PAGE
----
Investments in infrastructure, energy and transport increased the investment rate from 12% to 26% of GDP over the period from 2012 to 2015 and we boosted economic growth by 1.5% for 2020. With a Gross Domestic Product (GDP) estimated at 6 billion dollars for a population of 7.4 million inhabitants and a gdp/h of 672 dollars.
Despite a tough global climate, economic growth picks up with a gross domestic product of 10,35 billion dollars.
It could decline from 2.5 percent in 2018 to 6.5 percent in 2019, projected the IMF during a mission to Niamey. This growth is favored by a strong agriculture season and the construction of infrastructures that highlight the budget situation of the country as a whole, underlining a host of projects underlined by the IMF.
With a GDP of $14.40 billion estimated and a GDP/capita estimated at $860.60. Reforms aimed at improving industries have kept economic growth stable. The projected economic growth in 2019 was 6.0%. With telephony, the tertiary industry and the construction of Conakry 's autonomous port.
With an estimated $15.48 billion in GDP and a 901.54 dollars in GDP/inhabitants. Its economic growth remains robust, with public investments rising partly in 2019, from 21 percent of GDP in 2017 to 29.6 percent in 2019, projected at 6.7 percent in 2019. The market, the cotton processes and its autonomous port dynamism are also involved.
6. Burkina Faso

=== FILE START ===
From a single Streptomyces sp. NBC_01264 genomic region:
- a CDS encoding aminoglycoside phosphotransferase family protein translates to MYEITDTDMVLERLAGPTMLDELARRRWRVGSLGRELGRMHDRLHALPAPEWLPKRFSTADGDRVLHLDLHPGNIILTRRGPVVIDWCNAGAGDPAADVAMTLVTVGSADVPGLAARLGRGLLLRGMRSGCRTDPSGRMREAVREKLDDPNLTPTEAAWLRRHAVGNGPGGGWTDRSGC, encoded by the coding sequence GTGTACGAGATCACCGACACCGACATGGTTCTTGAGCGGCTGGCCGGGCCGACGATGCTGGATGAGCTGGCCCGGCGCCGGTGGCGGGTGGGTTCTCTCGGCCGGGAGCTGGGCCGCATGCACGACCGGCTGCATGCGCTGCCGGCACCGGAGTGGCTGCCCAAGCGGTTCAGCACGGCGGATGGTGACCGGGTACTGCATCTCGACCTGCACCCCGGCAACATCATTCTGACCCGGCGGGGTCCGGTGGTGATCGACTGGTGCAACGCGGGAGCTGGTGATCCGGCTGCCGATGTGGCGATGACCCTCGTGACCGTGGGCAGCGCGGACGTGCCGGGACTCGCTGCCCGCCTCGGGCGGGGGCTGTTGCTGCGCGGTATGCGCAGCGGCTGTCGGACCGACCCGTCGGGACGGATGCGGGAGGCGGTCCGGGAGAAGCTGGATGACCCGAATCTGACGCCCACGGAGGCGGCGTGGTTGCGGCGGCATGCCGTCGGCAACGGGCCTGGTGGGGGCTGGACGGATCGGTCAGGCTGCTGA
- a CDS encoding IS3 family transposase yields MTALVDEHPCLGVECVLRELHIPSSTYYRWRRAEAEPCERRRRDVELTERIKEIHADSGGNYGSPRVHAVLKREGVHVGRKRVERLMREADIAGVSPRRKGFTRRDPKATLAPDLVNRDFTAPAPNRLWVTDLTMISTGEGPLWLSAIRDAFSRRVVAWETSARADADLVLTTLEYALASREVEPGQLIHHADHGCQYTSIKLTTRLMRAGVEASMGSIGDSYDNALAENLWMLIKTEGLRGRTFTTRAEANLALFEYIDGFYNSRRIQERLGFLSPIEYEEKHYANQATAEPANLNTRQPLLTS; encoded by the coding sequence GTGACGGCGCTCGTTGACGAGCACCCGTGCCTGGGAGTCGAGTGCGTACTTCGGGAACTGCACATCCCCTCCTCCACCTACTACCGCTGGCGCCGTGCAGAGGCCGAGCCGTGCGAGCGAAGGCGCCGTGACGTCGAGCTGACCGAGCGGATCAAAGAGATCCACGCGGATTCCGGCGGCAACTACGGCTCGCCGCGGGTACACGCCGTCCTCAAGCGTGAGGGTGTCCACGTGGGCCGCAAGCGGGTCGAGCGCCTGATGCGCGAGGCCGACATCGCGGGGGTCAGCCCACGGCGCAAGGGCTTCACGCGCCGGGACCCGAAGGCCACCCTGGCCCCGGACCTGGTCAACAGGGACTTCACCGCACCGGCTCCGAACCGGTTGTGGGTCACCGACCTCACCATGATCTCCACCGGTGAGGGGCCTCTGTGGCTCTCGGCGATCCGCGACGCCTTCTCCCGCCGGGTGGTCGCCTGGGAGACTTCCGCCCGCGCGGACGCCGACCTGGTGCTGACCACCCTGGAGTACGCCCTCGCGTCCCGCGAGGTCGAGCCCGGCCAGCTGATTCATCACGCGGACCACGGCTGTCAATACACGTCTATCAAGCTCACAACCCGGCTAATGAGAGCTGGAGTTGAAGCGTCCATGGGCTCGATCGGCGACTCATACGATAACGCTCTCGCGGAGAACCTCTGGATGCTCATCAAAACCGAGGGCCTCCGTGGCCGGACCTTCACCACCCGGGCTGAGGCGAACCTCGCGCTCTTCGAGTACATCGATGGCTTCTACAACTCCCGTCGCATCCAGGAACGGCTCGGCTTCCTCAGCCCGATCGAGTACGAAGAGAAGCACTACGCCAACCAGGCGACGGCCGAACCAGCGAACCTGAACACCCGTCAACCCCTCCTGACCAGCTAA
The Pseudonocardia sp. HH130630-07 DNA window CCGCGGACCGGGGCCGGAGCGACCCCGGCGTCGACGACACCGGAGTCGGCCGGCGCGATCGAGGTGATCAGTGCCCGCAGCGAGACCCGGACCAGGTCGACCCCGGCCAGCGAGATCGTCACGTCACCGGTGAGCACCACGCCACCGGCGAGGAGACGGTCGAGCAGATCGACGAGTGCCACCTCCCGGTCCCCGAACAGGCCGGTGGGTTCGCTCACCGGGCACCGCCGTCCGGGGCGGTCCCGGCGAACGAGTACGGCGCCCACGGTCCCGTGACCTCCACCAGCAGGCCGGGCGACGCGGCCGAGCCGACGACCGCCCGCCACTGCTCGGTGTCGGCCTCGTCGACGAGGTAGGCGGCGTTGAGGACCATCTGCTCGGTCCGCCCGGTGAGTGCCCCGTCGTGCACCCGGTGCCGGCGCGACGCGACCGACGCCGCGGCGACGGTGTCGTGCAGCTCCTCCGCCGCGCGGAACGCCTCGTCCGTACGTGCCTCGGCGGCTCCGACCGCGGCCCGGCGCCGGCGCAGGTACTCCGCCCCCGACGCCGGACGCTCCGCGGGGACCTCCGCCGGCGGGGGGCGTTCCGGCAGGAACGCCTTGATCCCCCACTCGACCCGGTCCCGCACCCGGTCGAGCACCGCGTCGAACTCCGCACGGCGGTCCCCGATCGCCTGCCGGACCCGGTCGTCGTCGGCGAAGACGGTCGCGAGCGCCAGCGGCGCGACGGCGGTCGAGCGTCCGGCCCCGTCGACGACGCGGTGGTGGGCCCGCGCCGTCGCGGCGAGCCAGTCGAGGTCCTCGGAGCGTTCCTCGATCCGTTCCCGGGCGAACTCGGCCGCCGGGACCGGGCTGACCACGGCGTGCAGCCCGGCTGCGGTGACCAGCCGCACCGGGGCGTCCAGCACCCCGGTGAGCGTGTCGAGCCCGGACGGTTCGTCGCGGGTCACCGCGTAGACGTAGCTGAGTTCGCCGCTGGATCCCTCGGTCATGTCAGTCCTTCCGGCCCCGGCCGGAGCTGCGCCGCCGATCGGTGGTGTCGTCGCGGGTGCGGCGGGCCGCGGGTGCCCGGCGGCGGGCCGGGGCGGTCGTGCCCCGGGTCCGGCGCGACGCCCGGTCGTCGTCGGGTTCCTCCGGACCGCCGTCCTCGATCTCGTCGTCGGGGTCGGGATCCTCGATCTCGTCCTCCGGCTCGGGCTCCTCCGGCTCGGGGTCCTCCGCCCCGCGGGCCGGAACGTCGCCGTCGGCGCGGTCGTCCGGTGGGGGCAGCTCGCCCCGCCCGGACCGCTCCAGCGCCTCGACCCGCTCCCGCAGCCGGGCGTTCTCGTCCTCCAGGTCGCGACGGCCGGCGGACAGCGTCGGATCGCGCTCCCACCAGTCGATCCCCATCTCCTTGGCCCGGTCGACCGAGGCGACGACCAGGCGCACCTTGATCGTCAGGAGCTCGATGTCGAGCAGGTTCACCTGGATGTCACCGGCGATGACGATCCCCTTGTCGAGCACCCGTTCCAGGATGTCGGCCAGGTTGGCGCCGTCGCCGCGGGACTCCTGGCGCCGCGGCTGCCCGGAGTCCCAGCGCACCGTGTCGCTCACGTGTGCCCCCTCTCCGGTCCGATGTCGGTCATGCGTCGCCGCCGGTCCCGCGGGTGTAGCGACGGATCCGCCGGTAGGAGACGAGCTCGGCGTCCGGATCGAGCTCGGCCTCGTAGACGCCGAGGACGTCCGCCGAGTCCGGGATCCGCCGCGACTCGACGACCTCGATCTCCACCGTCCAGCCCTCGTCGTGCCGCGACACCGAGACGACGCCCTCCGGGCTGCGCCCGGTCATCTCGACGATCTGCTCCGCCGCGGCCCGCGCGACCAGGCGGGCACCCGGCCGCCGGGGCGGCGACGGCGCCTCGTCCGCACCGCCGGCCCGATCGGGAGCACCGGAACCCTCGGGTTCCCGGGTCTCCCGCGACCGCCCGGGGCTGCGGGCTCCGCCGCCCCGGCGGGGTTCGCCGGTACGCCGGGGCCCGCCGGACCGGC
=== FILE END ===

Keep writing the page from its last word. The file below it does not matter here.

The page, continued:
The growth of GDP is forecast at 6.8% in 2019 with a secondary 8.3% growth rate, private consumption 7.5%, abuse 6.6% and public consumption 6%, with a forecast GDP of $15.85 billion and GDP per head of estimated $715.12 per person. In the agricultural sector, the authorities have taken action.
Despite the security crisis, the Malian economy reported 5 % growth, powered by good cotton advantages, with estimated $19.2 billion in GDP and estimated $900 in GDP/inhabitants, in 2019. The state set up a restructuring project with 5,500 billion road infrastructures and others, reflecting 3,1 percent of the GDP budget deficit and inflation of 0,4 percent.
It is projected that GDP amounts to $25.77 billion and GDP/population to $1521.95. At the beginning of 2015, real GDP growth remained above 6% in line with the 2014-2015 emerging Senegal programme. In 2018, spending in the area of infrastructure , agriculture and electricity sustained a budget deficit of 6.8% over and above the convergence by the EU of 3%, at 3.8% of GDP in 2019 and 2020.
3. Ivory Coast
It is projected that GDP is projected at $48.35 billion with GDP/population estimated at $2,500.53. There are still positive indicators in the economy. Real GDP growth in 2018 and 2019 stood at 7.4% and, under assumption of favourable rainfall and trade conditions, could remain above 7.0% in the period 2020-2021. Due to the dynamism of the agric food industry, buildings and public works, the primary sector remained the major driver of growth of 4,3% in 2018, and industry contributed 1.5% in 2018 thanks to good rainfall and the state distributed seeds.
With a GDP of an estimated $69.79,000. With an expected GDP growth of 7.1 per cent Ghana 's economy continues to expand in 2020. In 2017 Ghana has been ranked among the ten African countries with growth, with an annual average growth of 2.6 percent due to a rise in private consumption.
With an estimated GDP of 494.83 billion dollars and a GDP/inhabitant of 2026.33 dollars. Real GDP growth was estimated at 2.3% in 2019 or 1 9% in 2018 thanks to the transport, oil and digital communication sector as well as household consumption.
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